The main issues in current philosophy of space and time and their implications for current debates on scientific realism, objects and objectivity, and struturalist approaches in science. The last part of the course will be devoted to an interdisciplinary seminar on the meaning and role of symmetries in science.
B. Dainton, Time and Space (Acumen: Chesham, UK, 2010); K. Brading-E. Castellani (eds.),Symmetries in Physics: Philosophical Reflections, CUP 2003; and texts indicated during the course (available on the moodle page of the course).
Knowledge: the course aims at introducing the students to some of the main advanced topics in current debates in the philosophy of science.
Competence: students will develop the ability to address the main questions and the principal texts treated in the course. They will sharpen their capacities of analysis and interpretation by comparing different scientific and historical contexts.
Skills: successful students will become familiar with advanced current debates in the philosophical reflection on science, as well as with the technical resources necessary for a deeper understanding of the subjects studied.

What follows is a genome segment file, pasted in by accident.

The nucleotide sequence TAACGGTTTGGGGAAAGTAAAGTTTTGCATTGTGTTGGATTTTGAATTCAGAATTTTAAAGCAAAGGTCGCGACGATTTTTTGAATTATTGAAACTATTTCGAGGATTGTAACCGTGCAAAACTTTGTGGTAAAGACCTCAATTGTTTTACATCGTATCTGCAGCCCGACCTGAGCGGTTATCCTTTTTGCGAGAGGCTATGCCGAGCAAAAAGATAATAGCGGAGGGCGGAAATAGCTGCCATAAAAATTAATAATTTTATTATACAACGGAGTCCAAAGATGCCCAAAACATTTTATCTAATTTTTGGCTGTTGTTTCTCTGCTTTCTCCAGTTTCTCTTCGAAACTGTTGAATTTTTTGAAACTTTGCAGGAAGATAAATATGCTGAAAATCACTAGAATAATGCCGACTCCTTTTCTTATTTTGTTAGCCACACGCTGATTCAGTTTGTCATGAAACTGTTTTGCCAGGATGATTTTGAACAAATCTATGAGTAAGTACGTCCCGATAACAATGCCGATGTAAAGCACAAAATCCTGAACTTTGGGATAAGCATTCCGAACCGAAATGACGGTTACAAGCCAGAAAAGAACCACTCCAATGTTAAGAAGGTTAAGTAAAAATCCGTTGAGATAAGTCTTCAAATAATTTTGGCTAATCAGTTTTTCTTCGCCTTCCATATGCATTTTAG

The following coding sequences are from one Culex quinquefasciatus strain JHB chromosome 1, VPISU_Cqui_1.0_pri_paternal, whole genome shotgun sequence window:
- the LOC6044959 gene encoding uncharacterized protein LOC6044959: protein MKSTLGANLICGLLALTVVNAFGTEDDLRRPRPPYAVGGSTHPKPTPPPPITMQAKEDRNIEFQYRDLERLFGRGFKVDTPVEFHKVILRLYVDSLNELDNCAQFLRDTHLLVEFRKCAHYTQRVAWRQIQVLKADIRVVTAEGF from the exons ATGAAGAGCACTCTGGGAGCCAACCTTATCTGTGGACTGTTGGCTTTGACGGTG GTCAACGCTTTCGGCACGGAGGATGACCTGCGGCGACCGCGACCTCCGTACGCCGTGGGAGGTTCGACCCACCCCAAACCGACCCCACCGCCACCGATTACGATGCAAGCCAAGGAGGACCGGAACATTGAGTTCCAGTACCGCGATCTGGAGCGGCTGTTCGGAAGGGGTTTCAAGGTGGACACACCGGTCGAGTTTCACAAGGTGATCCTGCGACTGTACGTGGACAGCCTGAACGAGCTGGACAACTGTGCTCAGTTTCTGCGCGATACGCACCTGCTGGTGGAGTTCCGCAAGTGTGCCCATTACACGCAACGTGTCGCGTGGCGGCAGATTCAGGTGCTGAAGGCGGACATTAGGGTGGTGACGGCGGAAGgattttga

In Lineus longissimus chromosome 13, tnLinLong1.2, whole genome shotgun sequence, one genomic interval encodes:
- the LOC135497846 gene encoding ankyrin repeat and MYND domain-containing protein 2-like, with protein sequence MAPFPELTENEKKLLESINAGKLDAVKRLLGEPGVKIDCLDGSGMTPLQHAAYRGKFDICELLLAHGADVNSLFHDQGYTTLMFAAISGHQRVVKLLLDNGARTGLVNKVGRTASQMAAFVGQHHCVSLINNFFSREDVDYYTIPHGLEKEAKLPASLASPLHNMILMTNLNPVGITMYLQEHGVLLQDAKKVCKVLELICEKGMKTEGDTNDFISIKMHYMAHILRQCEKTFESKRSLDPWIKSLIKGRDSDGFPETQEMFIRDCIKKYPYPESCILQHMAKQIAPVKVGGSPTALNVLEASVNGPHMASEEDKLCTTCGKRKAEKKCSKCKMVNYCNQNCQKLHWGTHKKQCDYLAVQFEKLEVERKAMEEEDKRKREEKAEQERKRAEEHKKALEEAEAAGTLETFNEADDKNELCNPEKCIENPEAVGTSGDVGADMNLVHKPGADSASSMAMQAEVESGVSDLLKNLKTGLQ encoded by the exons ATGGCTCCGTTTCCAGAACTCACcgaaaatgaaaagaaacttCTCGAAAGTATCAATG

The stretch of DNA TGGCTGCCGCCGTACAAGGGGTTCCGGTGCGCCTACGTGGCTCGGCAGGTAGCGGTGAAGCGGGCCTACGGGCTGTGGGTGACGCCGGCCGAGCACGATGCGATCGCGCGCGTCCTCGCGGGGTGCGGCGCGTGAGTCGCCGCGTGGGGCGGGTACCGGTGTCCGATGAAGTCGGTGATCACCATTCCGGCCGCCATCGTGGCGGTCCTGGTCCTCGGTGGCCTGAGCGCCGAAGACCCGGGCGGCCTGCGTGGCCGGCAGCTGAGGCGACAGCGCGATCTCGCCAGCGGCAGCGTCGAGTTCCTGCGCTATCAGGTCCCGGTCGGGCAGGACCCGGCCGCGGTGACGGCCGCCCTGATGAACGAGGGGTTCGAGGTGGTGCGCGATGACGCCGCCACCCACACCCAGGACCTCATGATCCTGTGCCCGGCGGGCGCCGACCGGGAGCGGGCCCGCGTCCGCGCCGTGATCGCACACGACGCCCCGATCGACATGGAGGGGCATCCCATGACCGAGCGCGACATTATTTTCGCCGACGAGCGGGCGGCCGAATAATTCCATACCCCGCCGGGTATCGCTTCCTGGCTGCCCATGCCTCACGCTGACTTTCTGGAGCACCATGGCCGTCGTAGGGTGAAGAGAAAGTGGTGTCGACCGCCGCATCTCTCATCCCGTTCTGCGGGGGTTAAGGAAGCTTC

Lectures and seminars.
For last-minute informations (changes of schedule, and so on), see the homepage:
Type of Assessment
Oral examination on the main topics discussed in the course and a paper on an approved topic.
Main philosophical issues concerning the nature of space and time: 1) (space and time) the absolute vs relative and substantialism vs relationalism debates on the nature of space and time; space-time theories and the nature of motion; space-time symmetries (in particular: Galilean relativity and special relativity) and their philosophical implications; 2) (time) dynamic/static and tensed/tenseless theories of time; the metaphysics of time; time and change; the arrow of time; time travels. The implications of such issue for the current debate on scientfic realism, objects and objectivity, with a focus on structural approaches. The last part is devoted to a seminar series on the mesning and role of symmetries in science. Some attention will be devoted also to the role of symmetries in other contexts (in particular, in art).